Sinks will continue to be an area where homeowners like to exhibit creativity, and hand-carved stone sinks are especially fashionable right now. These may be more suited to powder rooms, where functionality isn’t as crucial.

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5. Freestanding Tubs

There’s been a tub resurgence in bathroom design after years of preference for stand-alone showers. Modern tastes are gravitating toward freestanding tubs that serve as a showpiece for the bathroom. Read about our massive freestanding tub here. I loooooove it!



6. Smart Features

Smart technology has entered the bathroom with the addition of features like wireless shower speakers and high-tech toilets, as well as digital shower controls that automatically adjust to your preferences in temperature and spray intensity.



Style trends come and go, so don’t invest in the latest look unless you love it. That said, highly- personalized or outdated style choices can limit the appeal of your property for resale.

For major renovation projects, it’s always a good idea to stick to neutral colors and classic styles. It will give your remodel longevity and appeal to the greatest number of buyers when it comes time to sell. It will also give you flexibility to update your look in a few years without a total overhaul. Use non-permanent fixtures – like paint, furniture and accent pieces – to personalize the space and incorporate trendier choices.

If you’d like advice on a specific remodeling or design project, give me a call! I'd be happy to offer my insights and suggestions on how to maximize your return on investment and recommend local shops and service providers who may be able to assist you.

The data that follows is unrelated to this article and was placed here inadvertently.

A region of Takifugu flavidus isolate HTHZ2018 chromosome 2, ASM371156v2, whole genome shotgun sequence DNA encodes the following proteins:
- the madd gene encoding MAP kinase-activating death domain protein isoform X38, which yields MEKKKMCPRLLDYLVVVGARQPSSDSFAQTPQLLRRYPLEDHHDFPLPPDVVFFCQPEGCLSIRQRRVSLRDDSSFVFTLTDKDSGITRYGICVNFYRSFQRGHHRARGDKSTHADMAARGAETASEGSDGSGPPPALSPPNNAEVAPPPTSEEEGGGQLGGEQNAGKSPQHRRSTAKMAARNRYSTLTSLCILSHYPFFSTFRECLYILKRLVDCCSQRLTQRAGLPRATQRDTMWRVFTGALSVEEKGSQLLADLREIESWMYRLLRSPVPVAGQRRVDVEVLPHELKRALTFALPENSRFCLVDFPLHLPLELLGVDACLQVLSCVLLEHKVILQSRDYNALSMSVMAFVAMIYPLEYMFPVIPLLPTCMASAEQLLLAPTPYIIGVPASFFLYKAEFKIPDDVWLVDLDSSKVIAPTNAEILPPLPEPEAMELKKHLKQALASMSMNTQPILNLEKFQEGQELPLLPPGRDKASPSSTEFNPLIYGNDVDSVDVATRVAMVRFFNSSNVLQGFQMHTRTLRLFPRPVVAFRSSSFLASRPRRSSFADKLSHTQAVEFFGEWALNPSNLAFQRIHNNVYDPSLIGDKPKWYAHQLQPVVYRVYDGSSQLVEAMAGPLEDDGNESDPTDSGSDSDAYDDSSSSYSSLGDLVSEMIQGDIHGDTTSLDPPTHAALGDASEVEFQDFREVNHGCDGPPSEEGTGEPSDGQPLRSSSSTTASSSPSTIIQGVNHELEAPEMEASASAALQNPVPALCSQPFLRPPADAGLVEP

1. Country Living –

  2. Elle Decor –

  3. Gates Interior Design –

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  5. House Beautiful –

  6. Realty Times –                        

  7. Sebring Design Build –                                                

Top 5 Tips for a High-End Kitchen Look on a Budget

Any good gathering is bound to have food, maybe this is why the kitchen has become "the heart of the home". A kitchen can make or break a buyer's impression of a house. However, if you're considering a kitchen renovation, not just any updates will garner the equity you're hoping for. 

With any renovation, you want to make sure not to use materials that out price your neighborhood. If houses in your neighborhood are selling in the 200's, putting marble countertops in your kitchen probably isn't a wise investment. After looking at HUNDREDS of kitchens I noticed a few design trends that will help give your kitchen a high-end look without a high-end price tag. 

1. Appliances: High-end kitchens minimize the appearance of appliances with low profile, clean, built-in design. I know how convenient that ice and water dispenser is on the door of your refrigerator, but high-end kitchens don't have them. A refrigerator without the external dispensers creates a much cleaner look. Besides, those things are always breaking. Speaking of refrigerators, if you don't have thousands to splurge on a subzero, go for a counter depth which will give you the same build-in look. A slide-in range with controls on the front also adds to the built-in look.

This is by far my best appliance tip....which I know is going to offend a LOT of kitchens....please, PLEASE do not put the microwave over the stove! Nothing screams "builder grade" more than a microwave/stove combo. Try placing it out of sight and use a trim kit for a built-in look. Oh and you can skip the microwave drawer unless you're prepared to drop over $1,000 on a microwave; no thanks! Our "built-in" microwave with trim kit was about $300.